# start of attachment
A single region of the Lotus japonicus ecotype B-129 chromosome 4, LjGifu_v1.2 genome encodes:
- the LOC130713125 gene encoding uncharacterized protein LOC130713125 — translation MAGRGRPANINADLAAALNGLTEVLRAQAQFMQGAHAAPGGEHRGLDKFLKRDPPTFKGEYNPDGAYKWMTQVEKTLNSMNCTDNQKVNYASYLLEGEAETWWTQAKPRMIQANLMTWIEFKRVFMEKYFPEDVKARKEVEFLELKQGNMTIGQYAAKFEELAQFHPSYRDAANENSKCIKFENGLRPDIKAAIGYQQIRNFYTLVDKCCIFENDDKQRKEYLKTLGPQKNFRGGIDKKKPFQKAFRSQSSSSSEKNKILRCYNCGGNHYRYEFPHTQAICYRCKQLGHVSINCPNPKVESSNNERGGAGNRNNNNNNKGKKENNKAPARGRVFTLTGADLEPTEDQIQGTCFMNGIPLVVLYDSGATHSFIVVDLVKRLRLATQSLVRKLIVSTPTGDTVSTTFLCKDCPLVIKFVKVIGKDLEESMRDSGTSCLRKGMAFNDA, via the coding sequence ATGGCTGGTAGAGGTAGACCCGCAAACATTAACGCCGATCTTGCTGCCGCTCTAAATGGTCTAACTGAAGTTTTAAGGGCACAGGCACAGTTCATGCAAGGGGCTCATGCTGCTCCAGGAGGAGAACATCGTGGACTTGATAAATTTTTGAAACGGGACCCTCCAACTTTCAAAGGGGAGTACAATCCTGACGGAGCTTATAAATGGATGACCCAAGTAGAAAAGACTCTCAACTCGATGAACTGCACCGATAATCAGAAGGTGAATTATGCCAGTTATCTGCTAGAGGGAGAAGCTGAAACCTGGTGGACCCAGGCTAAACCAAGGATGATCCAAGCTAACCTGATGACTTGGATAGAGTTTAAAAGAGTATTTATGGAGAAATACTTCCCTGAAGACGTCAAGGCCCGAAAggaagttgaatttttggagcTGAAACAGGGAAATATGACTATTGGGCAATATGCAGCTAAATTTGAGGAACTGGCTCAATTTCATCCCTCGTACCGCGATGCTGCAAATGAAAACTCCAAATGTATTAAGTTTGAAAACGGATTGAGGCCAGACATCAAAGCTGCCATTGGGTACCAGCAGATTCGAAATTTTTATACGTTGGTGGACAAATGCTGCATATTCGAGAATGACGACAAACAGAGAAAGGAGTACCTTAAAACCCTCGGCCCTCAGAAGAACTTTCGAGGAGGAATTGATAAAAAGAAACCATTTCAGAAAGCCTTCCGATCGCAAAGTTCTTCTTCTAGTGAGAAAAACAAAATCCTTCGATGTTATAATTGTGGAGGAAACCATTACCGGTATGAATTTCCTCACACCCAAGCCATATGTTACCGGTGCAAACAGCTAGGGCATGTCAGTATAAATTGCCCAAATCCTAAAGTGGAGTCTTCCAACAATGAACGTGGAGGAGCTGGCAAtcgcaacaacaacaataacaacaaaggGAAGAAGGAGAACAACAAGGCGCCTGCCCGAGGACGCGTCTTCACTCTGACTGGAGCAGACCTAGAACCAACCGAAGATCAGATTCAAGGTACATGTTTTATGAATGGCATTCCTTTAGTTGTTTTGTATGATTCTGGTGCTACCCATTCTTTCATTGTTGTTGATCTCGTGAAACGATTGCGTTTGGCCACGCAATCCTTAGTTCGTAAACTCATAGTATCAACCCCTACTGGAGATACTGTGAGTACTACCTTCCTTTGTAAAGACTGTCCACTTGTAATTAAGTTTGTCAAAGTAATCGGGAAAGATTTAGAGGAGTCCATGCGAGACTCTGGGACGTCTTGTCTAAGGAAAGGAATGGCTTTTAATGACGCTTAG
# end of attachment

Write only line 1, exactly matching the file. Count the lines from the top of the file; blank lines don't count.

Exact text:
A single region of the Lotus japonicus ecotype B-129 chromosome 4, LjGifu_v1.2 genome encodes: